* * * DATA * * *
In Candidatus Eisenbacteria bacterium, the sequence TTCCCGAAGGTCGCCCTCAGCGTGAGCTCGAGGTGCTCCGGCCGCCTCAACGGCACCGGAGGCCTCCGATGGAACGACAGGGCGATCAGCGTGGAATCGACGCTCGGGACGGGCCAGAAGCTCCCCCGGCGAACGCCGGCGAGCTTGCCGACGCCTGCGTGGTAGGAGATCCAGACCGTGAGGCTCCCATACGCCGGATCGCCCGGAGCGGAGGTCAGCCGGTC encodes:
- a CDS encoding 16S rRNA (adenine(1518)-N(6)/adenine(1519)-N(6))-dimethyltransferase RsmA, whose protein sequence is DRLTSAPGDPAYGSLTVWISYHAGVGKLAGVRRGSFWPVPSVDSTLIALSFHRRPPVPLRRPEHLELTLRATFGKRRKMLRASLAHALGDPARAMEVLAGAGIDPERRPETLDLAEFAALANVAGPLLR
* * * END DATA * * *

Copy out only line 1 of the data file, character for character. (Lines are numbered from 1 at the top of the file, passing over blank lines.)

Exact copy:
In Candidatus Eisenbacteria bacterium, the sequence TTCCCGAAGGTCGCCCTCAGCGTGAGCTCGAGGTGCTCCGGCCGCCTCAACGGCACCGGAGGCCTCCGATGGAACGACAGGGCGATCAGCGTGGAATCGACGCTCGGGACGGGCCAGAAGCTCCCCCGGCGAACGCCGGCGAGCTTGCCGACGCCTGCGTGGTAGGAGATCCAGACCGTGAGGCTCCCATACGCCGGATCGCCCGGAGCGGAGGTCAGCCGGTC encodes: